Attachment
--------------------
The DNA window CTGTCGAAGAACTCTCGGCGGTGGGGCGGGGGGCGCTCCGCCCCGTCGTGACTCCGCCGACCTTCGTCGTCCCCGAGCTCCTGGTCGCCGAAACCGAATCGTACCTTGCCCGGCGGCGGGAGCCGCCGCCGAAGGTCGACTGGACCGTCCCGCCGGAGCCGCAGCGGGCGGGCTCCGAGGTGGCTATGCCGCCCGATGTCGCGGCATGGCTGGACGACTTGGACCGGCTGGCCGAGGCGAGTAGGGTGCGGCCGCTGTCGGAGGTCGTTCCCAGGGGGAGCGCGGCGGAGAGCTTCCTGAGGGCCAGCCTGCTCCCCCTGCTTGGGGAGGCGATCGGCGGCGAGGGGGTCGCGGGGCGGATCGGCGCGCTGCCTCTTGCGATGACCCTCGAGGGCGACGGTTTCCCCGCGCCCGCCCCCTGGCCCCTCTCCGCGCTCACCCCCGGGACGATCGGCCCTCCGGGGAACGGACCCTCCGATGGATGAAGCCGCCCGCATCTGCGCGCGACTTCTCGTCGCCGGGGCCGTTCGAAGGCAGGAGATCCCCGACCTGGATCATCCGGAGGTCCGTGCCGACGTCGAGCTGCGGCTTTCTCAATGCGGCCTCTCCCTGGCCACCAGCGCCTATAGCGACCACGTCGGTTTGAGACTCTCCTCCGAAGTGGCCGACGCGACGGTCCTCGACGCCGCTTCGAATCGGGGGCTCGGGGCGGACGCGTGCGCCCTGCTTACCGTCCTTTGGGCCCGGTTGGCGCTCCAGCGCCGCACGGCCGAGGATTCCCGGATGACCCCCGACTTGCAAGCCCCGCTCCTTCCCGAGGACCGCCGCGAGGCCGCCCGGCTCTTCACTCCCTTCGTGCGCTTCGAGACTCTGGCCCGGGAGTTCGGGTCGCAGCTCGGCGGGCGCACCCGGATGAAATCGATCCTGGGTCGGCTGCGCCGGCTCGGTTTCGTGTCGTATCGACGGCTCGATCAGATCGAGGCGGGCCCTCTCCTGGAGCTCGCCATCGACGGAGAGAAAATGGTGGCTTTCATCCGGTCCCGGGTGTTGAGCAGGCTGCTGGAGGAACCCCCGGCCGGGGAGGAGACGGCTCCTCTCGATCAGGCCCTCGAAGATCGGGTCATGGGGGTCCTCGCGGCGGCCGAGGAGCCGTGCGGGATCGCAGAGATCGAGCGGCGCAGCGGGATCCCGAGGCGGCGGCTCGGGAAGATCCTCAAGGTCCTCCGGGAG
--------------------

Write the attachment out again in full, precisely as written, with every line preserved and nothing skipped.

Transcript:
The DNA window CTGTCGAAGAACTCTCGGCGGTGGGGCGGGGGGCGCTCCGCCCCGTCGTGACTCCGCCGACCTTCGTCGTCCCCGAGCTCCTGGTCGCCGAAACCGAATCGTACCTTGCCCGGCGGCGGGAGCCGCCGCCGAAGGTCGACTGGACCGTCCCGCCGGAGCCGCAGCGGGCGGGCTCCGAGGTGGCTATGCCGCCCGATGTCGCGGCATGGCTGGACGACTTGGACCGGCTGGCCGAGGCGAGTAGGGTGCGGCCGCTGTCGGAGGTCGTTCCCAGGGGGAGCGCGGCGGAGAGCTTCCTGAGGGCCAGCCTGCTCCCCCTGCTTGGGGAGGCGATCGGCGGCGAGGGGGTCGCGGGGCGGATCGGCGCGCTGCCTCTTGCGATGACCCTCGAGGGCGACGGTTTCCCCGCGCCCGCCCCCTGGCCCCTCTCCGCGCTCACCCCCGGGACGATCGGCCCTCCGGGGAACGGACCCTCCGATGGATGAAGCCGCCCGCATCTGCGCGCGACTTCTCGTCGCCGGGGCCGTTCGAAGGCAGGAGATCCCCGACCTGGATCATCCGGAGGTCCGTGCCGACGTCGAGCTGCGGCTTTCTCAATGCGGCCTCTCCCTGGCCACCAGCGCCTATAGCGACCACGTCGGTTTGAGACTCTCCTCCGAAGTGGCCGACGCGACGGTCCTCGACGCCGCTTCGAATCGGGGGCTCGGGGCGGACGCGTGCGCCCTGCTTACCGTCCTTTGGGCCCGGTTGGCGCTCCAGCGCCGCACGGCCGAGGATTCCCGGATGACCCCCGACTTGCAAGCCCCGCTCCTTCCCGAGGACCGCCGCGAGGCCGCCCGGCTCTTCACTCCCTTCGTGCGCTTCGAGACTCTGGCCCGGGAGTTCGGGTCGCAGCTCGGCGGGCGCACCCGGATGAAATCGATCCTGGGTCGGCTGCGCCGGCTCGGTTTCGTGTCGTATCGACGGCTCGATCAGATCGAGGCGGGCCCTCTCCTGGAGCTCGCCATCGACGGAGAGAAAATGGTGGCTTTCATCCGGTCCCGGGTGTTGAGCAGGCTGCTGGAGGAACCCCCGGCCGGGGAGGAGACGGCTCCTCTCGATCAGGCCCTCGAAGATCGGGTCATGGGGGTCCTCGCGGCGGCCGAGGAGCCGTGCGGGATCGCAGAGATCGAGCGGCGCAGCGGGATCCCGAGGCGGCGGCTCGGGAAGATCCTCAAGGTCCTCCGGGAG